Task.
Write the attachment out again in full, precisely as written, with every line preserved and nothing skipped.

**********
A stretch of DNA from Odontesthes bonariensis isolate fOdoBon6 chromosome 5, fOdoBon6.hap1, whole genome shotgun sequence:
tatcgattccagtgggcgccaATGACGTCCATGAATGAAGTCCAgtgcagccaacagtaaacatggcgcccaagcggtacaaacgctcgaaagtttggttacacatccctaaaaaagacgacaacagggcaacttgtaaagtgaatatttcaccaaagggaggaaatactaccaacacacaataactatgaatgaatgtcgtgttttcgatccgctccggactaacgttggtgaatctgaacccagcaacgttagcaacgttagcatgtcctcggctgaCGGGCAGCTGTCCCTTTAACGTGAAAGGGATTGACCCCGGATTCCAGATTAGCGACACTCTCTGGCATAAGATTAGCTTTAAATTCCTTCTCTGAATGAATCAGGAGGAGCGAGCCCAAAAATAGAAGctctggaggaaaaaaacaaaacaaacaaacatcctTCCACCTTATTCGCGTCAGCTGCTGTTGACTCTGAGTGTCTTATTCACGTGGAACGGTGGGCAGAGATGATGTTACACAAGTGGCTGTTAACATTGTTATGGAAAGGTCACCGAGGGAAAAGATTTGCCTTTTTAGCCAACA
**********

A stretch of DNA from Odontesthes bonariensis isolate fOdoBon6 chromosome 5, fOdoBon6.hap1, whole genome shotgun sequence:
tatcgattccagtgggcgccaATGACGTCCATGAATGAAGTCCAgtgcagccaacagtaaacatggcgcccaagcggtacaaacgctcgaaagtttggttacacatccctaaaaaagacgacaacagggcaacttgtaaagtgaatatttcaccaaagggaggaaatactaccaacacacaataactatgaatgaatgtcgtgttttcgatccgctccggactaacgttggtgaatctgaacccagcaacgttagcaacgttagcatgtcctcggctgaCGGGCAGCTGTCCCTTTAACGTGAAAGGGATTGACCCCGGATTCCAGATTAGCGACACTCTCTGGCATAAGATTAGCTTTAAATTCCTTCTCTGAATGAATCAGGAGGAGCGAGCCCAAAAATAGAAGctctggaggaaaaaaacaaaacaaacaaacatcctTCCACCTTATTCGCGTCAGCTGCTGTTGACTCTGAGTGTCTTATTCACGTGGAACGGTGGGCAGAGATGATGTTACACAAGTGGCTGTTAACATTGTTATGGAAAGGTCACCGAGGGAAAAGATTTGCCTTTTTAGCCAACA